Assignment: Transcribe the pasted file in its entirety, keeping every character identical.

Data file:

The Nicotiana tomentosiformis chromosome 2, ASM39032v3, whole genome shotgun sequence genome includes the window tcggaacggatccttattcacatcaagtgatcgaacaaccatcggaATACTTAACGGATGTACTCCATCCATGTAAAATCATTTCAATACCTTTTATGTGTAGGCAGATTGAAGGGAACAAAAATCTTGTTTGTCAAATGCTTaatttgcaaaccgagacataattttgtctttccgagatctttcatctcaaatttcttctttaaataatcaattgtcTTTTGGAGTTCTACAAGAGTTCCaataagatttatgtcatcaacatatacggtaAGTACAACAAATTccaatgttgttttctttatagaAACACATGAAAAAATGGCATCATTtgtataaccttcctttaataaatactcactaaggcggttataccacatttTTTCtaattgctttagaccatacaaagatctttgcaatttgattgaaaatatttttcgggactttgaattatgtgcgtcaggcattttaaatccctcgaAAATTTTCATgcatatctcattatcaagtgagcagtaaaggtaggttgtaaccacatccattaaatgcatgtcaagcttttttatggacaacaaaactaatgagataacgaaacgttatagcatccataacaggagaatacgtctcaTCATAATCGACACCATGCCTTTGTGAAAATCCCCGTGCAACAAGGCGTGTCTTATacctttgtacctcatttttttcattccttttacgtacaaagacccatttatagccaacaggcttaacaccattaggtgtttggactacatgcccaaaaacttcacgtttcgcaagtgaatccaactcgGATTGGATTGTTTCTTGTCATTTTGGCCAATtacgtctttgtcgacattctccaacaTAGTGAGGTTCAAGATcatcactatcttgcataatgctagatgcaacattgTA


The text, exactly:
The Nicotiana tomentosiformis chromosome 2, ASM39032v3, whole genome shotgun sequence genome includes the window tcggaacggatccttattcacatcaagtgatcgaacaaccatcggaATACTTAACGGATGTACTCCATCCATGTAAAATCATTTCAATACCTTTTATGTGTAGGCAGATTGAAGGGAACAAAAATCTTGTTTGTCAAATGCTTaatttgcaaaccgagacataattttgtctttccgagatctttcatctcaaatttcttctttaaataatcaattgtcTTTTGGAGTTCTACAAGAGTTCCaataagatttatgtcatcaacatatacggtaAGTACAACAAATTccaatgttgttttctttatagaAACACATGAAAAAATGGCATCATTtgtataaccttcctttaataaatactcactaaggcggttataccacatttTTTCtaattgctttagaccatacaaagatctttgcaatttgattgaaaatatttttcgggactttgaattatgtgcgtcaggcattttaaatccctcgaAAATTTTCATgcatatctcattatcaagtgagcagtaaaggtaggttgtaaccacatccattaaatgcatgtcaagcttttttatggacaacaaaactaatgagataacgaaacgttatagcatccataacaggagaatacgtctcaTCATAATCGACACCATGCCTTTGTGAAAATCCCCGTGCAACAAGGCGTGTCTTATacctttgtacctcatttttttcattccttttacgtacaaagacccatttatagccaacaggcttaacaccattaggtgtttggactacatgcccaaaaacttcacgtttcgcaagtgaatccaactcgGATTGGATTGTTTCTTGTCATTTTGGCCAATtacgtctttgtcgacattctccaacaTAGTGAGGTTCAAGATcatcactatcttgcataatgctagatgcaacattgTA